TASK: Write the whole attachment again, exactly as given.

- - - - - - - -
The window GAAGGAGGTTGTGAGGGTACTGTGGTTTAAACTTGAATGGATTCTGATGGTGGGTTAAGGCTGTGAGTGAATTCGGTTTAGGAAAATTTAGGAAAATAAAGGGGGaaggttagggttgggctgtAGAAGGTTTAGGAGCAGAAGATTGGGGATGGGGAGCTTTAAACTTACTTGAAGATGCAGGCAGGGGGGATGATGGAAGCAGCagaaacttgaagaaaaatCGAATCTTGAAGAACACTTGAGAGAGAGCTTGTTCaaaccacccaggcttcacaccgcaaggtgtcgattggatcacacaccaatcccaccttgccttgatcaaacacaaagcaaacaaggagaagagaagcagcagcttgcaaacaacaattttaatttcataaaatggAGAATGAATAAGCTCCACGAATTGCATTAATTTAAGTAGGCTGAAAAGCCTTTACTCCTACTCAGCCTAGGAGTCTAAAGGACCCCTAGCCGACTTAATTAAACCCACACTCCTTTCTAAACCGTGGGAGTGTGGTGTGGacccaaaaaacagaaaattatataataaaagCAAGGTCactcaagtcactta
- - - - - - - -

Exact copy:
The window GAAGGAGGTTGTGAGGGTACTGTGGTTTAAACTTGAATGGATTCTGATGGTGGGTTAAGGCTGTGAGTGAATTCGGTTTAGGAAAATTTAGGAAAATAAAGGGGGaaggttagggttgggctgtAGAAGGTTTAGGAGCAGAAGATTGGGGATGGGGAGCTTTAAACTTACTTGAAGATGCAGGCAGGGGGGATGATGGAAGCAGCagaaacttgaagaaaaatCGAATCTTGAAGAACACTTGAGAGAGAGCTTGTTCaaaccacccaggcttcacaccgcaaggtgtcgattggatcacacaccaatcccaccttgccttgatcaaacacaaagcaaacaaggagaagagaagcagcagcttgcaaacaacaattttaatttcataaaatggAGAATGAATAAGCTCCACGAATTGCATTAATTTAAGTAGGCTGAAAAGCCTTTACTCCTACTCAGCCTAGGAGTCTAAAGGACCCCTAGCCGACTTAATTAAACCCACACTCCTTTCTAAACCGTGGGAGTGTGGTGTGGacccaaaaaacagaaaattatataataaaagCAAGGTCactcaagtcactta